NOAA calls it “prominent”, NASA says it’s a “monster”. This sunspot complex known as AR 1476 is rotating into direct alignment with Earth in the next few days. Then it will be primed to unleash waves of solar plasma that could disrupt radio and satellite communications, and produce dramatic auroras.
SpaceWeather.com says the sunspot AR1476 is “so large, people are noticing it without the aide of a solar telescope.” But Space.com cautions: “Never look at the sun directly with telescopes [without a filter] or the unaided eye.”
While the sunspot region is being called one of the largest in years - as long as 10 Earths and 60,000 miles wide, NOAA’s Space Weather Prediction Center notes it’s just one-third in area of the large regions of the Halloween Storms in 2003.
NASA reports the Halloween sunspot regions of 2003 produced an outbreak of 17 major flares, affecting not only satellite communications but also Sweden’s electrical grid. Aurora were seen as far south as Florida.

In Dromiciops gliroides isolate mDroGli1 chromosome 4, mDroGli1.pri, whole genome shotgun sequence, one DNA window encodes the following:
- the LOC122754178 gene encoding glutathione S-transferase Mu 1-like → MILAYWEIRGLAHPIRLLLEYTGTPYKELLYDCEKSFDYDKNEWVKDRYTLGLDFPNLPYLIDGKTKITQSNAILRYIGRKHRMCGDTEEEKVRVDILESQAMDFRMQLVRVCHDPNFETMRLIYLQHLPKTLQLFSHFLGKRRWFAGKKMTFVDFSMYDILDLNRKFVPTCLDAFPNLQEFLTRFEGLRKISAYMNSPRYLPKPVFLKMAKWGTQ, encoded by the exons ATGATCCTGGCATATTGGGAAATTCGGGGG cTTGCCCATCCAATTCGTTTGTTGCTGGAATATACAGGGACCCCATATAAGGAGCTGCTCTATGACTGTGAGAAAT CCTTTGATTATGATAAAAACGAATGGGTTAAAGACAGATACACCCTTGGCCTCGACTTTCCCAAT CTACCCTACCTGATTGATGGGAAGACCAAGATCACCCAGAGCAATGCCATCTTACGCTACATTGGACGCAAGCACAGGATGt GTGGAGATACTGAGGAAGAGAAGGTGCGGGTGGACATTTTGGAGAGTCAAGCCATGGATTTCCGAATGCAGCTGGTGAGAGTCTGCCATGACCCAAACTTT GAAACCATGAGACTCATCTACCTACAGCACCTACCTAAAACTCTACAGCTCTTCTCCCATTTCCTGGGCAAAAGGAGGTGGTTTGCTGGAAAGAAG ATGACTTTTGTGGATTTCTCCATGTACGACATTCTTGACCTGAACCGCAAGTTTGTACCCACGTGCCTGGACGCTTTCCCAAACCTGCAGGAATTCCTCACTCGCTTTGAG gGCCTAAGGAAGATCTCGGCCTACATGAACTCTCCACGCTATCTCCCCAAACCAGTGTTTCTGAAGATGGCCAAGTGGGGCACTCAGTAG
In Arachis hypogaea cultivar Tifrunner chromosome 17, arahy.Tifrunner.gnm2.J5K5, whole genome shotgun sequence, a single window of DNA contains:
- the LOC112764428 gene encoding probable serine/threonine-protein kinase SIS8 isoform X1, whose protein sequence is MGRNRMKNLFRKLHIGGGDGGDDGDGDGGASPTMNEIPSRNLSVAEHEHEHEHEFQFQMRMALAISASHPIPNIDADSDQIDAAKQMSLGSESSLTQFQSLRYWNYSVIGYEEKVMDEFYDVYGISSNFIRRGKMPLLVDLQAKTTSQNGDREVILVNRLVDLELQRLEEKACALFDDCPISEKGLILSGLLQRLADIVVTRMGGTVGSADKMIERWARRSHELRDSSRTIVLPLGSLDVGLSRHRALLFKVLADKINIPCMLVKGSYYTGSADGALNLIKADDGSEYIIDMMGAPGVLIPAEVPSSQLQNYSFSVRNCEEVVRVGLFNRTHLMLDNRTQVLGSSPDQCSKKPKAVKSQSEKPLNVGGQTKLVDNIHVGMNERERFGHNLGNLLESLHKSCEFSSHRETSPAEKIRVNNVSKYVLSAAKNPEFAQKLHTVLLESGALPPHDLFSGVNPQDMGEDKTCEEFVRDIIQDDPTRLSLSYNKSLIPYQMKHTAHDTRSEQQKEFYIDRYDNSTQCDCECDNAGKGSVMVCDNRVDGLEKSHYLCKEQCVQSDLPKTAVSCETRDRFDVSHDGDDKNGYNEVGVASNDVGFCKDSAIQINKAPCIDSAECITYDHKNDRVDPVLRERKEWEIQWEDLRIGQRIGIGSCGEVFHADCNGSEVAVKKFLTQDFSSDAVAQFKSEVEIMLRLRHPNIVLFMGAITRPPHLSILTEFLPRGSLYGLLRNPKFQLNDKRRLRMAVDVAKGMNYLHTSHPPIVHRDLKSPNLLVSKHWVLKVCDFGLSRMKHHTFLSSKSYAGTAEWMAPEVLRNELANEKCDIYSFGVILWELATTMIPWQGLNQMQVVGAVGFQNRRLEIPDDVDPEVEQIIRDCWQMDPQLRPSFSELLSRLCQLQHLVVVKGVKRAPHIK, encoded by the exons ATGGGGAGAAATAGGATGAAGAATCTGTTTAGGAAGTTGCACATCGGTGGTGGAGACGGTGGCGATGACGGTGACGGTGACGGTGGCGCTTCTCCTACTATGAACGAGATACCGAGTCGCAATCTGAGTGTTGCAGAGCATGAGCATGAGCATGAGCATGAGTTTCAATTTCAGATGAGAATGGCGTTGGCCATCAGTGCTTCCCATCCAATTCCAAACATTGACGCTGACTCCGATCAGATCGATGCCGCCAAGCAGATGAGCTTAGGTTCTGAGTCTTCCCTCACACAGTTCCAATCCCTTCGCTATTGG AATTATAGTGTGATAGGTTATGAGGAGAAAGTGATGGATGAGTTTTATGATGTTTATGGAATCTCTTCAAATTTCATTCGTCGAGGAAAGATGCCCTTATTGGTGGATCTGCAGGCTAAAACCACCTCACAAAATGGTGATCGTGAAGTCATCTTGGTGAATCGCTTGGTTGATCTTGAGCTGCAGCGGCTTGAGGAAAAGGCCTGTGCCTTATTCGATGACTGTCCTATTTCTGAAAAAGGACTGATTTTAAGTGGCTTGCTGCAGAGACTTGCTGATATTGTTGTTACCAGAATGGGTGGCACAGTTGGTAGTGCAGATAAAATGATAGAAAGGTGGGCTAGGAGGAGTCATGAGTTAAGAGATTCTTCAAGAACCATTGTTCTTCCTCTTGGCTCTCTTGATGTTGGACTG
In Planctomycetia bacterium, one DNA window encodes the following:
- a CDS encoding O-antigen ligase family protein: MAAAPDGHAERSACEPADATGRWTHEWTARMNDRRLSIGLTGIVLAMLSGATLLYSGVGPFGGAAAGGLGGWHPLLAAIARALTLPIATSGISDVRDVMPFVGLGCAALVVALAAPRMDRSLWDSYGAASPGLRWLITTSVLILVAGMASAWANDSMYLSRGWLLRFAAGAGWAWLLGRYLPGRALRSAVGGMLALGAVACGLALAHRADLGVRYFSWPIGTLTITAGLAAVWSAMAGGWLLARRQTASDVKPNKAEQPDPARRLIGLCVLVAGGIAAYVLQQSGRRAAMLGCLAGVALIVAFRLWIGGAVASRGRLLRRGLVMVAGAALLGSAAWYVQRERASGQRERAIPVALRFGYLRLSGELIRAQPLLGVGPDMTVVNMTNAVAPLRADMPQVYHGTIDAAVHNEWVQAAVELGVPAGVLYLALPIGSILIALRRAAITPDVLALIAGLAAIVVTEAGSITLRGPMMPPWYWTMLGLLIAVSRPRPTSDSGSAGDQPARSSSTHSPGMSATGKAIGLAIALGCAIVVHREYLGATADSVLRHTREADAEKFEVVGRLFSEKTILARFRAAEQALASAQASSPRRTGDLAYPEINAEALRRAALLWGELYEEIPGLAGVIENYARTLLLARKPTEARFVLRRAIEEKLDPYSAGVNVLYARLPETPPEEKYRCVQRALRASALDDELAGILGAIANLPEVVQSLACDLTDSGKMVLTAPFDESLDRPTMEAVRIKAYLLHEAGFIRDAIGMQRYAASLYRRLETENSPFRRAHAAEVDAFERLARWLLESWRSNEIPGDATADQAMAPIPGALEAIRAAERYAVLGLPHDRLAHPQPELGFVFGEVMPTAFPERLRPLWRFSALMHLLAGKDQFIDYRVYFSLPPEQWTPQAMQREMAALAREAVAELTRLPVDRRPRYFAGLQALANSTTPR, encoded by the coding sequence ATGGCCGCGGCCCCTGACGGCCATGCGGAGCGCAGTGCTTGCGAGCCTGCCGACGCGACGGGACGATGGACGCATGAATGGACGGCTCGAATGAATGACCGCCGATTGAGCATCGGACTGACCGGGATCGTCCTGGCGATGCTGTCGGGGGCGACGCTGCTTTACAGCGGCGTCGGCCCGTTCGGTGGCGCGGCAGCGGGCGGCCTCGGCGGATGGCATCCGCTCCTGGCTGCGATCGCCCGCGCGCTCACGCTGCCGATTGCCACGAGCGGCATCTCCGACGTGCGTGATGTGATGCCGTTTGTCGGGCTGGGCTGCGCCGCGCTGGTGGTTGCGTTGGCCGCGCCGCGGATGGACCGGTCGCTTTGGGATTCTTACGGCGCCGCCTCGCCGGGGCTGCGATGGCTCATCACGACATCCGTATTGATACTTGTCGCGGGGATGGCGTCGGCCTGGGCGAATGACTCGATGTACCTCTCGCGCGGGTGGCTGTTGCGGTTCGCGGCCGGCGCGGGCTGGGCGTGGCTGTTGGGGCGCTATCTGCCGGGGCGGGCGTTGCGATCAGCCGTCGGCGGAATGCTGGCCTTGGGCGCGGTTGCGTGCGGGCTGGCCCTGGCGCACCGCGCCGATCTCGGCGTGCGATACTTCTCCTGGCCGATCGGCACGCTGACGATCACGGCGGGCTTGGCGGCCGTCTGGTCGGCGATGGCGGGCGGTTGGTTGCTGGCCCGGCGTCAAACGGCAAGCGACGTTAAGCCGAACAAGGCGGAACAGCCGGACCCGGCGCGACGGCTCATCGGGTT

USA Today writes the current region (AR 1476) consists of a group of four large sunspots (all bigger than Earth) and numerous smaller spots.
This morning, it released an M4-class flare - in between the most powerful X-class flare category and least powerful C-class category. NOAA says the flare resulted in a minor (R1) radio blackout.
Separately, bursts of solar wind - or coronal mass ejections (from May 7) - from a different sunspot region, AR 1471, may produce “moderate geomagnetic storms” into tonight says SpaceWeather.com. Auroras are possible mainly at high-latitudes (Canada, Alaska, northern Europe).
We will let you know if there are any large flares from the more significant AR1476 as it moves into position facing Earth.